Technology and safety levy election

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Board approves technology and safety replacement levy proposal
CHS students work on notebooks in Digital Immersion classroom

The Olympia School Board has unanimously agreed to place a technology and safety replacement levy proposal before voters in February to help pay for increased student access to technology, as well as safety projects districtwide.

The board passed a resolution in October to include the technology and safety levy renewal on the February 13, 2018 Special Election ballot.

“This levy proposal reflects a continuation of our efforts to make technology accessible to all students and prepare them for success now and into the future as they move on to college and careers and become global digital citizens,” said Board Vice President Frank Wilson. “This is about equity and increasing access, while also moving us forward in the area of safety.”

The proposed levy is not a new tax. The measure on the February 2018 ballot would replace a four-year technology and safety levy approved by voters in 2014. The levy would raise an estimated $35.4 million over four years (2019-2022).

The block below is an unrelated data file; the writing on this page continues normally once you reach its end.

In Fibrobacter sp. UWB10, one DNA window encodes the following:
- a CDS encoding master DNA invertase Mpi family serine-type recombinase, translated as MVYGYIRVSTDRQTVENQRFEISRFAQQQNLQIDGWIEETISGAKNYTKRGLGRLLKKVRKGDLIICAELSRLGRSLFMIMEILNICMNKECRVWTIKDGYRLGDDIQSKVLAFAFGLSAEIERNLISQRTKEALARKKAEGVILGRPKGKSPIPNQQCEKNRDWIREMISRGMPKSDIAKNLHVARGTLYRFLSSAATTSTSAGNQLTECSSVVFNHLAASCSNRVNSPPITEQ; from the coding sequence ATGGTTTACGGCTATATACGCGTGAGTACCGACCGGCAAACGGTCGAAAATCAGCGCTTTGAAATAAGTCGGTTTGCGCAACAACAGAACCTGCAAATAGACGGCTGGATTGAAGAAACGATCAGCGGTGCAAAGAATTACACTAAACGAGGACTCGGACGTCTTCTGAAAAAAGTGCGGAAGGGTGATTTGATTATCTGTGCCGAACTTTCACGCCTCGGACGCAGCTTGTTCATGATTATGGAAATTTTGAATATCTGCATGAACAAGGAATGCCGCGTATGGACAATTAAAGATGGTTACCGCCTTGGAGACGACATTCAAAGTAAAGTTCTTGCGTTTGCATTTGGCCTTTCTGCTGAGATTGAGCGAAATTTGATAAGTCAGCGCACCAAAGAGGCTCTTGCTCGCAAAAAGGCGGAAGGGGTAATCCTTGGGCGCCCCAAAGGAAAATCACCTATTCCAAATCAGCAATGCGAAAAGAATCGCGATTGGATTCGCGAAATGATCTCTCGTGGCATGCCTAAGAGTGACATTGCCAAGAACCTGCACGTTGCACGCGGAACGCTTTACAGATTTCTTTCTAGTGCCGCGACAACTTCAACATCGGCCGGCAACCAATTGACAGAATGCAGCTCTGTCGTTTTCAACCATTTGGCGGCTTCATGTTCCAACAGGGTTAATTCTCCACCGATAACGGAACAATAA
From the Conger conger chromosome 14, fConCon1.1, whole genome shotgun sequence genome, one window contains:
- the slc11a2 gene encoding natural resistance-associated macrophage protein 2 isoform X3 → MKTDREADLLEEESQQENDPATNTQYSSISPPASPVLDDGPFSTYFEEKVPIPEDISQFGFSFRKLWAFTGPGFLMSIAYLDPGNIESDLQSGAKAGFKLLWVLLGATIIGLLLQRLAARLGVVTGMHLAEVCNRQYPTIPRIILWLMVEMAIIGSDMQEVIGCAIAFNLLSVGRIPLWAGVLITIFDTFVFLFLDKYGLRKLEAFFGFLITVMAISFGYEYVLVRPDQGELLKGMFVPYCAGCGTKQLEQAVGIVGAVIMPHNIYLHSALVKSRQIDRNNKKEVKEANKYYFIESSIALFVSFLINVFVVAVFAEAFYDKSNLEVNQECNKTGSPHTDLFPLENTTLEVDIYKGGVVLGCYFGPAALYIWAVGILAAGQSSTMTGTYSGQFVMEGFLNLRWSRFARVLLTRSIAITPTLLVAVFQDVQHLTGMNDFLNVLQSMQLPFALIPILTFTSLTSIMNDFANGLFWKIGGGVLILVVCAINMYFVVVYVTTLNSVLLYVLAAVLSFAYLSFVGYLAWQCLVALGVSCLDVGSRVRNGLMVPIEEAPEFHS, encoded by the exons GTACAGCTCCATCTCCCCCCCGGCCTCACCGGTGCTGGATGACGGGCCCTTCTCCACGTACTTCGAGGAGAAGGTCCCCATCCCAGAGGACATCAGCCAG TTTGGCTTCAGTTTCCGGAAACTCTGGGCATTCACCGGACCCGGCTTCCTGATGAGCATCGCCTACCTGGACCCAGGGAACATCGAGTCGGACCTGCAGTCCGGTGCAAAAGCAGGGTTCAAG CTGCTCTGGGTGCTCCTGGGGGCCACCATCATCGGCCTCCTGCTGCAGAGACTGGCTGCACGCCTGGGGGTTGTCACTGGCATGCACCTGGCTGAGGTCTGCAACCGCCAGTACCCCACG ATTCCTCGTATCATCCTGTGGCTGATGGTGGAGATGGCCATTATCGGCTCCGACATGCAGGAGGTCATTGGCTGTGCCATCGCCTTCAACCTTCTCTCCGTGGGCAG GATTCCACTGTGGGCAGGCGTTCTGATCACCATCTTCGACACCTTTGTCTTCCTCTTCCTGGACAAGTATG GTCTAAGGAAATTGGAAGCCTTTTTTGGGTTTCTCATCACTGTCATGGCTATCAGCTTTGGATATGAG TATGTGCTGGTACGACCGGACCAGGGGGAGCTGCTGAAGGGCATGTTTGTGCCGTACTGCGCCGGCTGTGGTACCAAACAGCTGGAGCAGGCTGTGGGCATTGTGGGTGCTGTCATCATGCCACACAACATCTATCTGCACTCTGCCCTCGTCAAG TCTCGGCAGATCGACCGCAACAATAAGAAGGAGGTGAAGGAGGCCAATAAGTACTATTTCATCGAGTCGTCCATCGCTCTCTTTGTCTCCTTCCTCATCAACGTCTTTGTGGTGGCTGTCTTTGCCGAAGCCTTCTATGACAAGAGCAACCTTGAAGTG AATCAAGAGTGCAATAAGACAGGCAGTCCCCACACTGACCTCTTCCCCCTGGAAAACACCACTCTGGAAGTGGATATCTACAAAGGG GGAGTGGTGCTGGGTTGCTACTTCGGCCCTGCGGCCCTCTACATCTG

The total proposed tax rate for school levies in 2019-2022 would remain the same as or be lower than the total tax rate for 2017 school levies.

Among other things, the replacement levy would fund new and continued technology and safety initiatives including:

 

  • Expanding the number of computers to a one-to-one model (one computer for every student) in grades 3-12, and one computer for every two students in kindergarten through grade 2. “The initiative supports a ‘blended learning’ classroom environment, where there is a balance between the time that students work on computers and the time they receive direct instruction from teachers,” said Marc Elliott, chief information officer with the school district’s Technology department.